Research in Pediatrics
The research program is fully integrated as part of the academic goal of the department. This means that all divisions are involved in research education and the supervision of residency research.
Research literacy is part of being a SCHOLAR, based on CanMEDS roles of the Royal College of Physicians and Surgeons of Canada. Other critical concepts are lifelong learning/Continuing Professional Development, critical appraisal and teaching others (*).
Our research curriculum for residents will encompass all of these core concepts.
Physicians are expected to contribute to the creation, dissemination, application and translation of new knowledge and practices. This can be done by describing the principles of research and scholarly inquiry, describing the principles of research ethics, posing a scholarly question and conducting a systematic search for evidence, selecting and applying appropriate methods to address the question and finally disseminating the findings of a study (*).
Part of the objectives of training in pediatrics as determined by the Royal College of Physicians and Surgeons of Canada is for residents to acquire a working knowledge of the theoretical basis of the specialty, including its foundations in the basic medical sciences and research. It is also important to be able to describe the principles of research, research ethics and scholarly inquiry. Part of promoting the field of pediatrics includes the conduct of research.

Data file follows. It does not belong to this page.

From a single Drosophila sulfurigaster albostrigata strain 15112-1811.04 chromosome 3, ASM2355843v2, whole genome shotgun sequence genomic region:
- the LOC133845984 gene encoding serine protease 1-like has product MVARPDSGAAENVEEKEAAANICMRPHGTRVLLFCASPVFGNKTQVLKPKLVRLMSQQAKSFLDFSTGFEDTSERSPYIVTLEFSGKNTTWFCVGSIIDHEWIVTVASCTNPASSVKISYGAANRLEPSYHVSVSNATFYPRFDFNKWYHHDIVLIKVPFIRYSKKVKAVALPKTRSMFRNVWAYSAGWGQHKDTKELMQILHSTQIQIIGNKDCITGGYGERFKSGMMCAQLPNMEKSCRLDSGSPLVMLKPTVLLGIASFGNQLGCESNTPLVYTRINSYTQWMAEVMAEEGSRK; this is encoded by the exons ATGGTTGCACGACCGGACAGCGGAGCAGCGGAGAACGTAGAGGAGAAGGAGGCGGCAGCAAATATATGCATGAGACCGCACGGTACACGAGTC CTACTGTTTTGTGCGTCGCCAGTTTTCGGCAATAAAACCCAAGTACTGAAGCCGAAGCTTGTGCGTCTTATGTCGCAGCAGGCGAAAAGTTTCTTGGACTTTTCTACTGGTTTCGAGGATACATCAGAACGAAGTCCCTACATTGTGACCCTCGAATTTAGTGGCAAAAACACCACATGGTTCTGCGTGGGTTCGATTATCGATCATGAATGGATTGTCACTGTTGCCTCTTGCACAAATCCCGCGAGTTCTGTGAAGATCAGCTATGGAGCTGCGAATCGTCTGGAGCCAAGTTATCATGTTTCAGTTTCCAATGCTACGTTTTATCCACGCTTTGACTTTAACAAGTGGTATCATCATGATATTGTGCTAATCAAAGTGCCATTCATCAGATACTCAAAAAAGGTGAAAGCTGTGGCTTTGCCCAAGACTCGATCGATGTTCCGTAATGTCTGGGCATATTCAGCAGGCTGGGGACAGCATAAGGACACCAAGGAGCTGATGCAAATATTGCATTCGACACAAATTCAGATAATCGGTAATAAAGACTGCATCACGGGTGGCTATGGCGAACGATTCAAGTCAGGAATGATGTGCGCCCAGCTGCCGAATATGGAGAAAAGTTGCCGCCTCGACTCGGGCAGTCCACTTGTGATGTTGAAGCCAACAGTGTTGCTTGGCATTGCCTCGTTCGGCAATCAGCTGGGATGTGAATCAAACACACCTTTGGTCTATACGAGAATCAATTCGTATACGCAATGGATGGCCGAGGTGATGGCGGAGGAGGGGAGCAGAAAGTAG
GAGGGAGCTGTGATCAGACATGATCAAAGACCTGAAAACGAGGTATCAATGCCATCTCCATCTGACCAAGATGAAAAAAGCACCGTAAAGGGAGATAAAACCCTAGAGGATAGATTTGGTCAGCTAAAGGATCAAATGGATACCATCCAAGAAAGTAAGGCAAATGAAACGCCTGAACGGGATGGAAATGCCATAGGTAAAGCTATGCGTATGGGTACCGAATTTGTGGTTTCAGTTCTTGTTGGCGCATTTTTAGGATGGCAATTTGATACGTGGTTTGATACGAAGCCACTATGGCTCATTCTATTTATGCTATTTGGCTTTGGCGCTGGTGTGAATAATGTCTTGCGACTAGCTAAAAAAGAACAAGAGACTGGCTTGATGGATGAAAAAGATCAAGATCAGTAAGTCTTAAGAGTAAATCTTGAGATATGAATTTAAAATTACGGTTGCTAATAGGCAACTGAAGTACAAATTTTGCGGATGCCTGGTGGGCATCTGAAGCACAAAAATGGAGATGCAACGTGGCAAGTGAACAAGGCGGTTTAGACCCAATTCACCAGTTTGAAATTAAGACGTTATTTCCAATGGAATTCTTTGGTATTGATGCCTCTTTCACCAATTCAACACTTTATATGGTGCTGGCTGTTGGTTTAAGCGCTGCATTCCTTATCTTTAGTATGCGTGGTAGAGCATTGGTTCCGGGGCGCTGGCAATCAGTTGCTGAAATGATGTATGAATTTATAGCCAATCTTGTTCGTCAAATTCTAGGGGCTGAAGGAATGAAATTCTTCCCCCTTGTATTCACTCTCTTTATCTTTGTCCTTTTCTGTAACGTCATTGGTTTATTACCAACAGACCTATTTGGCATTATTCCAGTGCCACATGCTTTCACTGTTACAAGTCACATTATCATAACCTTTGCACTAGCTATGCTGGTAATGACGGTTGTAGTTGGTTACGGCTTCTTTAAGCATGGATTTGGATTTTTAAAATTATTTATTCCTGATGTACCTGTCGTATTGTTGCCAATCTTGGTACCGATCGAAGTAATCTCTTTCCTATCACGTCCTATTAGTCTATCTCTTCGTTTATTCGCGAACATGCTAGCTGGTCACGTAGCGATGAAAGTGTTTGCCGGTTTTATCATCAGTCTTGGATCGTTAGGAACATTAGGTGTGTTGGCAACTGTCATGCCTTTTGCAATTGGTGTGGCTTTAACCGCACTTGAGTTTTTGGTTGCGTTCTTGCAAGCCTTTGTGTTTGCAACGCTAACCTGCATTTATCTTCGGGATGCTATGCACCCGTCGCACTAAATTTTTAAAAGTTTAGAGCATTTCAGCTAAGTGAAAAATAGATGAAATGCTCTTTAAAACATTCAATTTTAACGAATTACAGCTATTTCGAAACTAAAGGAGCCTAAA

(*) Frank, JR. (Ed). 2005. The CanMEDS 2005 physician competency framework. Better standards. Better physicians. Better care. Ottawa: The Royal College of Physicians and Surgeons of Canada.
Scholarly Activities for Residents
Residents are engaged in the following Scholarly Activities: writing and submitting conference abstracts, oral and poster presentations, publication of articles and abstracts in peer-reviewed scientific journals. Residents also gain new knowledge through attending workshops, seminars and special presentations by visiting professors with expertise in their field.
The Department of Pediatrics and its divisions place importance on understanding the principles of evidence-based medicine and the ability to understand and critically appraise the medical literature. These skills are used during each rotation as underlying principles of discussion of patient problems. Within their Research Academic Half Day series and the Journal Club, residents learn epidemiology concepts, critical literature appraisal, and are offered faculty mentorship for resident teaching and coaching.
All PGY-1 residents are required to take the formal education component of the Pediatric Research Curriculum in their AHD’s. The research course usually starts in September and continues in February to April of the first year of residency. By the end of December of the first year, all PGY-1 residents should have secured a mentor and a topic for their residency research project.
Residents may apply for a research month elective during their residency program in PGY-2, -3 or -4 years. This provides residents with the flexibility to continue their research in a focused way and should provide detailed description of their research work.
Research as a Career
Residents seeking to develop a research career may apply to take a full year of research within the program.
In addition, UBC offers other opportunities such as a Masters of Health Science degree (http://spph.ubc.ca/programs/mhsc) and the FRCPC approved Clinician Investigator Program (http://cipubc.hli.ubc.ca/index.html).